A Short Note On Classification Of Β -lactamases

1197 Words Aug 23rd, 2014 5 Pages
1.6.1 Classification of β-lactamases
Two major schemes for classification of β-lactamases are currently in use. The molecular classification of β-lactamases is based on the amino acid sequence homology dividing them into four classes A through D. The enzymes belonging to class A, C and D utilize serine residue for substrate hydrolysis while class B enzymes (metallo-β-lactamases) utilize divalent zinc ions for β-lactam hydrolysis [Ambler R. P. et al, 1991]. The functional classification is based on the substrate and inhibitor profiles of the enzymes [Bush K. et al, 1995; Bush & Jacoby, 2010]. The inhibitors used in this scheme are Clavulanic acid, tazobactam and EDTA. The β-lactamases can be loosely identified based on their substrate specificities as penicillinases, AmpC-type cephalosporinases, extended-spectrum β-lactamases (ESBLs) and carbapenemases. The ESBLs and cephalosporinases constitute the largest group of enzymes capable of hydrolyzing virtually all penicillins and extended-spectrum cephalosporins [Bush, K., 2010].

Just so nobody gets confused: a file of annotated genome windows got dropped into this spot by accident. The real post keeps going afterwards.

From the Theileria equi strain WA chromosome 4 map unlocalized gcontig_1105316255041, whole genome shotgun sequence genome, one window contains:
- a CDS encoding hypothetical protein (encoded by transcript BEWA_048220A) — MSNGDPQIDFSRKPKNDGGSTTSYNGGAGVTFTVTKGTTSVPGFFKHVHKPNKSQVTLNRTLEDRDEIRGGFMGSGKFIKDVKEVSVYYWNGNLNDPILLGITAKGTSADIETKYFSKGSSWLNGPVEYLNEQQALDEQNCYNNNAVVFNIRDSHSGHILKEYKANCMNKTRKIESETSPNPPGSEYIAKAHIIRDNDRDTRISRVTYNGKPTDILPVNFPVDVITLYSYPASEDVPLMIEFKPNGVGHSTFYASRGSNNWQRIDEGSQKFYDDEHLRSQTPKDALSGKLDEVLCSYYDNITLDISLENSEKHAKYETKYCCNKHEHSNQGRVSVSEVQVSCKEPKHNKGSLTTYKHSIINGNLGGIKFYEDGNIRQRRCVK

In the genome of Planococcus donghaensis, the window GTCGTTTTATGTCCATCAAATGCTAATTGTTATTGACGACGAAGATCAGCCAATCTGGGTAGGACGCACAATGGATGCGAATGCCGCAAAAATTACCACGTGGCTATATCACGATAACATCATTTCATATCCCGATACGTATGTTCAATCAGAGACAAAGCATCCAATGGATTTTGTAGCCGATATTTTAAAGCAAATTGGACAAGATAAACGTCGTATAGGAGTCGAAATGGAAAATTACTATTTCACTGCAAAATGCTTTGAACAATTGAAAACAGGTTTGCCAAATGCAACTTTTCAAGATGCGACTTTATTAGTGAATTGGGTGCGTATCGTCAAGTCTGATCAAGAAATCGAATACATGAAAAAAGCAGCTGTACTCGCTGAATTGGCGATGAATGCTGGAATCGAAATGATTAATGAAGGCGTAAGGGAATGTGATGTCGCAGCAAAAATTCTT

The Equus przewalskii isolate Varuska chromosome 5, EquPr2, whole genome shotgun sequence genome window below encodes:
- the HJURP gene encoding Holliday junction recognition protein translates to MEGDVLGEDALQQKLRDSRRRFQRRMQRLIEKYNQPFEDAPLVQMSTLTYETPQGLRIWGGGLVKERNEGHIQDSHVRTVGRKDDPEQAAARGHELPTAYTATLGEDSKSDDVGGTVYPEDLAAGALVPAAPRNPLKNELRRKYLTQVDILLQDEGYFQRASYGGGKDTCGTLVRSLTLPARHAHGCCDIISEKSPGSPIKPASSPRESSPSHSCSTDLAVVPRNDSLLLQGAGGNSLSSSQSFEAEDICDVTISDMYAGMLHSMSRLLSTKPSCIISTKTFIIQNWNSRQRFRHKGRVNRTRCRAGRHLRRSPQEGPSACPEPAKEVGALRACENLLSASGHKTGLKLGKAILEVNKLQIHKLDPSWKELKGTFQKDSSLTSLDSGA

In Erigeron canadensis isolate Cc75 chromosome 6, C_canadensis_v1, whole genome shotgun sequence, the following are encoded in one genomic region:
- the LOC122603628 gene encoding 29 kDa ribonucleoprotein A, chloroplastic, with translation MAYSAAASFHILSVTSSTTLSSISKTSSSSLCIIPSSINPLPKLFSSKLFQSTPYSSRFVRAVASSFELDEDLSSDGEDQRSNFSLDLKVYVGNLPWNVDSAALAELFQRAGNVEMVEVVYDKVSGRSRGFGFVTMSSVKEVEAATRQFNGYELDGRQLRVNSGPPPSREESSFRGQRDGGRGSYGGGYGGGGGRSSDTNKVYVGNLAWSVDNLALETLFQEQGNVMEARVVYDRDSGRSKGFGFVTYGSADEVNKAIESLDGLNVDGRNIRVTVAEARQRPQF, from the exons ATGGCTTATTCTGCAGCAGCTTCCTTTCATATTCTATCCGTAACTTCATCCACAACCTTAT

These enzymes have plagued the effectiveness of penicillins and cephalosporins against Gram negative bacterial infections resulting in more frequent use of carbapenems. The increased use of carbapenems ensued ESBL proliferation and eventual emergence of carbapenemase in bacteria.

Figure 1.5 : Ambler Classification of β-lactamases

Table 1.3 β-lactamases classification schemes modified form (Bush and Jacoby, 2010)
Amber Class Bush-Jacby group…

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